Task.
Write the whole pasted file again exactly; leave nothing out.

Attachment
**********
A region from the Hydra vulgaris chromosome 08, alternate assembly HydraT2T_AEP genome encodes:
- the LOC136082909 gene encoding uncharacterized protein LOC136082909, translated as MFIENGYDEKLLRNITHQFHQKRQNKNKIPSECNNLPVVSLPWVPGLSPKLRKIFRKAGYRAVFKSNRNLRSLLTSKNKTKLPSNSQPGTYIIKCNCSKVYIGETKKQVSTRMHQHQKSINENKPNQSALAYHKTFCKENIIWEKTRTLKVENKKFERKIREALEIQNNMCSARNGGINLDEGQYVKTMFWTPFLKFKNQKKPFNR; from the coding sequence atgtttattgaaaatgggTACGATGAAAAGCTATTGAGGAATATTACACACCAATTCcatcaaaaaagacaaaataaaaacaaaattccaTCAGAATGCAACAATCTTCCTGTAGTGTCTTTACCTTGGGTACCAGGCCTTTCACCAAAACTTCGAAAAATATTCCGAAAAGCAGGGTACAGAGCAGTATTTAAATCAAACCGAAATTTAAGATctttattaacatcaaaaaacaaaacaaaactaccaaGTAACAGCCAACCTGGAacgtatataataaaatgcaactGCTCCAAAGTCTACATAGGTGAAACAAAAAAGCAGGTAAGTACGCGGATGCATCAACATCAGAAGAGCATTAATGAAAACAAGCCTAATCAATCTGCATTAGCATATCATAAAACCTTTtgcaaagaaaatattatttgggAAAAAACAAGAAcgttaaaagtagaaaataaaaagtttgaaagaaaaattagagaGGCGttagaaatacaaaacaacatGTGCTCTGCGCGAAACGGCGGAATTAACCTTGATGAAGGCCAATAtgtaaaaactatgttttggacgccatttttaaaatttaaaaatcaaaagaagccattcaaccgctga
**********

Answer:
A region from the Hydra vulgaris chromosome 08, alternate assembly HydraT2T_AEP genome encodes:
- the LOC136082909 gene encoding uncharacterized protein LOC136082909, translated as MFIENGYDEKLLRNITHQFHQKRQNKNKIPSECNNLPVVSLPWVPGLSPKLRKIFRKAGYRAVFKSNRNLRSLLTSKNKTKLPSNSQPGTYIIKCNCSKVYIGETKKQVSTRMHQHQKSINENKPNQSALAYHKTFCKENIIWEKTRTLKVENKKFERKIREALEIQNNMCSARNGGINLDEGQYVKTMFWTPFLKFKNQKKPFNR; from the coding sequence atgtttattgaaaatgggTACGATGAAAAGCTATTGAGGAATATTACACACCAATTCcatcaaaaaagacaaaataaaaacaaaattccaTCAGAATGCAACAATCTTCCTGTAGTGTCTTTACCTTGGGTACCAGGCCTTTCACCAAAACTTCGAAAAATATTCCGAAAAGCAGGGTACAGAGCAGTATTTAAATCAAACCGAAATTTAAGATctttattaacatcaaaaaacaaaacaaaactaccaaGTAACAGCCAACCTGGAacgtatataataaaatgcaactGCTCCAAAGTCTACATAGGTGAAACAAAAAAGCAGGTAAGTACGCGGATGCATCAACATCAGAAGAGCATTAATGAAAACAAGCCTAATCAATCTGCATTAGCATATCATAAAACCTTTtgcaaagaaaatattatttgggAAAAAACAAGAAcgttaaaagtagaaaataaaaagtttgaaagaaaaattagagaGGCGttagaaatacaaaacaacatGTGCTCTGCGCGAAACGGCGGAATTAACCTTGATGAAGGCCAATAtgtaaaaactatgttttggacgccatttttaaaatttaaaaatcaaaagaagccattcaaccgctga